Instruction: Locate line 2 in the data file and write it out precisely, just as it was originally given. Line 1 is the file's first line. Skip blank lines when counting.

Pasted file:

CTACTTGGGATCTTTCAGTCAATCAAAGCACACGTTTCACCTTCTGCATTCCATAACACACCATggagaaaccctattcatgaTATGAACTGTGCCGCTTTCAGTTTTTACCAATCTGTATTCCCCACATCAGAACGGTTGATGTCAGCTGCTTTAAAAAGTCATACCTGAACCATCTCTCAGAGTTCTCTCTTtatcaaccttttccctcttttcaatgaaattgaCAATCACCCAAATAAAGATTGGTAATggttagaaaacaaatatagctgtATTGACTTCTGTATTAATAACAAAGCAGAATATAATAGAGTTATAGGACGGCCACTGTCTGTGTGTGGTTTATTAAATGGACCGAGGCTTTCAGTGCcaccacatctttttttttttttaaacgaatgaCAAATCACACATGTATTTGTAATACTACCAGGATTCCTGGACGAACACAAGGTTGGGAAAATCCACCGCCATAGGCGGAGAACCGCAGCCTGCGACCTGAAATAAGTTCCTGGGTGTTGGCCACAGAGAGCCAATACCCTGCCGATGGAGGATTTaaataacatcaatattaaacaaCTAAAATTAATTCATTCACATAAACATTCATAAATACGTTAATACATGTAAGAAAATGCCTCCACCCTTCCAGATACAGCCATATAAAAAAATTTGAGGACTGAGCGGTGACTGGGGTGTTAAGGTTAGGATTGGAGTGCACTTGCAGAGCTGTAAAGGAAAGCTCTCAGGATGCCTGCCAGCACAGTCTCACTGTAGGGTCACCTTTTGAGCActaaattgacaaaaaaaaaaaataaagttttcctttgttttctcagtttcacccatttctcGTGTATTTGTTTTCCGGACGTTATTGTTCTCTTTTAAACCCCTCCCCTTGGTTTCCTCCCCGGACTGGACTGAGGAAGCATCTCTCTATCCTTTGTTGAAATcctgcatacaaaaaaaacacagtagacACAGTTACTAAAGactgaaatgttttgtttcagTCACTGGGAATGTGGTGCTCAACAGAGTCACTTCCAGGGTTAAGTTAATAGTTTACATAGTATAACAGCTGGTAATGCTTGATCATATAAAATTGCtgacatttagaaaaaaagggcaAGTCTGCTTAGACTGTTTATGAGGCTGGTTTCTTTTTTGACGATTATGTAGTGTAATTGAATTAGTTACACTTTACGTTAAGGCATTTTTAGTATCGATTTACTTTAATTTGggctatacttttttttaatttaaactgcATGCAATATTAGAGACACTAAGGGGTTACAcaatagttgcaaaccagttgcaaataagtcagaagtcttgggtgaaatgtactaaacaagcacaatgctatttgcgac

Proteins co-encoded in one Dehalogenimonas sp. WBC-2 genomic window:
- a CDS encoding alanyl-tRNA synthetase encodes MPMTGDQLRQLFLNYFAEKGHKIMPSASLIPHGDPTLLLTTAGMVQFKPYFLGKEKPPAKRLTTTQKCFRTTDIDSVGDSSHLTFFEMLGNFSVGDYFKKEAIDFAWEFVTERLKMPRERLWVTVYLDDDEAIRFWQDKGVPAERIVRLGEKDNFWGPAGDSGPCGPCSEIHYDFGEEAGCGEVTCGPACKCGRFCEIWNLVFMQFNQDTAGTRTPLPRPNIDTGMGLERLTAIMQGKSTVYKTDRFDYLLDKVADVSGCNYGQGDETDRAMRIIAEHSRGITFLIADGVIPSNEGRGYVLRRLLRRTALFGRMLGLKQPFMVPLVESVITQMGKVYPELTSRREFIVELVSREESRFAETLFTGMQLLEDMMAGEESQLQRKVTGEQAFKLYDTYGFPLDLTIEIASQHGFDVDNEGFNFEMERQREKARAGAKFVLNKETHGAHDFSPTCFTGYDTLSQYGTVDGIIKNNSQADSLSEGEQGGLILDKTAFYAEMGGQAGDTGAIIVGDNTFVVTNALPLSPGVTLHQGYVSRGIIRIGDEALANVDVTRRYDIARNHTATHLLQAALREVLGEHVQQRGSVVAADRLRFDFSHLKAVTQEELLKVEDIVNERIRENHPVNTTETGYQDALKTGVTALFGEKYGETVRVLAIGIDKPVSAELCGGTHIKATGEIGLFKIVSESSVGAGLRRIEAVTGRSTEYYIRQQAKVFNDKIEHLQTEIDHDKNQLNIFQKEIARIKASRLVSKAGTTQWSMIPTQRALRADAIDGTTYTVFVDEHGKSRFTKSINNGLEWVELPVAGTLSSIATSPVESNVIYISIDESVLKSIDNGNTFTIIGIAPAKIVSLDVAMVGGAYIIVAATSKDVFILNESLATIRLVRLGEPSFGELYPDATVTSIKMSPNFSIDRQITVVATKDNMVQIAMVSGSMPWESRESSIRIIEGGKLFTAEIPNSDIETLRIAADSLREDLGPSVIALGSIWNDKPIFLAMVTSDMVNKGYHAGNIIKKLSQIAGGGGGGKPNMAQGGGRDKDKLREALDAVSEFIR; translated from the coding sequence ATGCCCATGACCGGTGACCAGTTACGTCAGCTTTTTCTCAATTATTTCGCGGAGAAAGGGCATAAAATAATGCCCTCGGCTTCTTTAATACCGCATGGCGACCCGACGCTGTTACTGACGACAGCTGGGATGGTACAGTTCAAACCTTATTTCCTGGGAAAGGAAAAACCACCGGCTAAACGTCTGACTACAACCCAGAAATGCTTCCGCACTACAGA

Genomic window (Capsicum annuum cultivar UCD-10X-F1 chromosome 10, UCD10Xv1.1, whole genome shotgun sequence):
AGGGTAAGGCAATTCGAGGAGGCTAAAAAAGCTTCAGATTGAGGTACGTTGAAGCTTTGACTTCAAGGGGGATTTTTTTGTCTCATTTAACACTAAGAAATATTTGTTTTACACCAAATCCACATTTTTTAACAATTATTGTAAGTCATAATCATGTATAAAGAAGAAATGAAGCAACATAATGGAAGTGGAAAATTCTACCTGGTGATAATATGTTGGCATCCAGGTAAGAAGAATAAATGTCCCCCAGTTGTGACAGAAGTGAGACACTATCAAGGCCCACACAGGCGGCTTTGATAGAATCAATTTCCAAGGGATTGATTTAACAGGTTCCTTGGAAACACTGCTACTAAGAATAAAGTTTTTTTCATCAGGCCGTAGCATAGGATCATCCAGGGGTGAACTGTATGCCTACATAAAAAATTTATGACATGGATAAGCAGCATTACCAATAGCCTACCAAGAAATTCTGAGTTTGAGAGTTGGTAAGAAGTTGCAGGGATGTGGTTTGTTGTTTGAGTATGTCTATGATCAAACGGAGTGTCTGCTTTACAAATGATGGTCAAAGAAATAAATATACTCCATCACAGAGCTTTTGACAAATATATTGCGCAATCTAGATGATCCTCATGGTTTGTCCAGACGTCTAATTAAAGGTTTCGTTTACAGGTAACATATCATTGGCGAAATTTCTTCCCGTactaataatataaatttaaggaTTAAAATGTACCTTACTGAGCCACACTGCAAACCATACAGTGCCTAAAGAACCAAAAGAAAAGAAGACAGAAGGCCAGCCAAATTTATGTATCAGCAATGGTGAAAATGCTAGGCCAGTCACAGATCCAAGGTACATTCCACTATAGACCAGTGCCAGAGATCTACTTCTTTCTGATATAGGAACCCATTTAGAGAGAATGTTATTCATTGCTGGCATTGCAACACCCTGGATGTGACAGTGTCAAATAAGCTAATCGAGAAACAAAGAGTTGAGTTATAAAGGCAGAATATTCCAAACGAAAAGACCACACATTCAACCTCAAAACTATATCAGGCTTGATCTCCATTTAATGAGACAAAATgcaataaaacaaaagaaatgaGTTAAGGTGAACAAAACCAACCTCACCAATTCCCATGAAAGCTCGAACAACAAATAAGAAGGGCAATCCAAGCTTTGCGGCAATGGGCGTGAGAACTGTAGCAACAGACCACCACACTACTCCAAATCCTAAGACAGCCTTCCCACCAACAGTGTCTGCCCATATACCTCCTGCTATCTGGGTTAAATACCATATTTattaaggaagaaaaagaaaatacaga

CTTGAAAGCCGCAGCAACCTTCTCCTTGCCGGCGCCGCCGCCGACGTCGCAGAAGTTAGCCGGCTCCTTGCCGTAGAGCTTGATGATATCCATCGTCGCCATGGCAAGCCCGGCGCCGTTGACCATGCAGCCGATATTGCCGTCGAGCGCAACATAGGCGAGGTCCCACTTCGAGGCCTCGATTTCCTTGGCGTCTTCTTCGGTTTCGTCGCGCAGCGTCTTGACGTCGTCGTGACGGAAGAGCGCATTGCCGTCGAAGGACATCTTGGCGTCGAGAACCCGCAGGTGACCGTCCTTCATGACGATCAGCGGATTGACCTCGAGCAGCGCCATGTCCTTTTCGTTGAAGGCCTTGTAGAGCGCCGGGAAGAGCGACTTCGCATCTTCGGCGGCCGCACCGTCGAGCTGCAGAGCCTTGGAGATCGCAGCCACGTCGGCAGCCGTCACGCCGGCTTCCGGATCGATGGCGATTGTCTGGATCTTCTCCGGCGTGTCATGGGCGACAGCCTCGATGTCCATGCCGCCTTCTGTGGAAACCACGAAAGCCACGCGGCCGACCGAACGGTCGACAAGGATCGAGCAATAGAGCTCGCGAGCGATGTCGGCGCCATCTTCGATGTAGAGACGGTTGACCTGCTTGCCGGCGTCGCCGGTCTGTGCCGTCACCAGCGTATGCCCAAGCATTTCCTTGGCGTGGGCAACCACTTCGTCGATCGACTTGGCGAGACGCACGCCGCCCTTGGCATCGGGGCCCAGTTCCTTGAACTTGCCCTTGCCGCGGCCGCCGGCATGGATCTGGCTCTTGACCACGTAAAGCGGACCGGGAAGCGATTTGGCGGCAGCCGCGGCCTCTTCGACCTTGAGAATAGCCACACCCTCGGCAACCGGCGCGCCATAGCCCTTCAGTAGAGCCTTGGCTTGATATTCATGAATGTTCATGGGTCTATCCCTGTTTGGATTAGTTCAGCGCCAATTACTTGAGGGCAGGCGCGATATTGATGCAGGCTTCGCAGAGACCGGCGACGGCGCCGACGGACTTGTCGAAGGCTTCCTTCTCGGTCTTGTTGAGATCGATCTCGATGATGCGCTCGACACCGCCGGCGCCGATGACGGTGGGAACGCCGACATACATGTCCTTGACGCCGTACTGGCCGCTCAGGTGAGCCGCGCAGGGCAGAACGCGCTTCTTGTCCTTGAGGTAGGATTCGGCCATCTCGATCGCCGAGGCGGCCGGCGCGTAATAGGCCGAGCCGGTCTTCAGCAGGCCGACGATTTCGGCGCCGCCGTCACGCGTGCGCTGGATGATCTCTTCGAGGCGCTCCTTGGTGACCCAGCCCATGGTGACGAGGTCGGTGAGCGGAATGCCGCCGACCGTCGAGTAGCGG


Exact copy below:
Proteins co-encoded in one Dehalogenimonas sp. WBC-2 genomic window: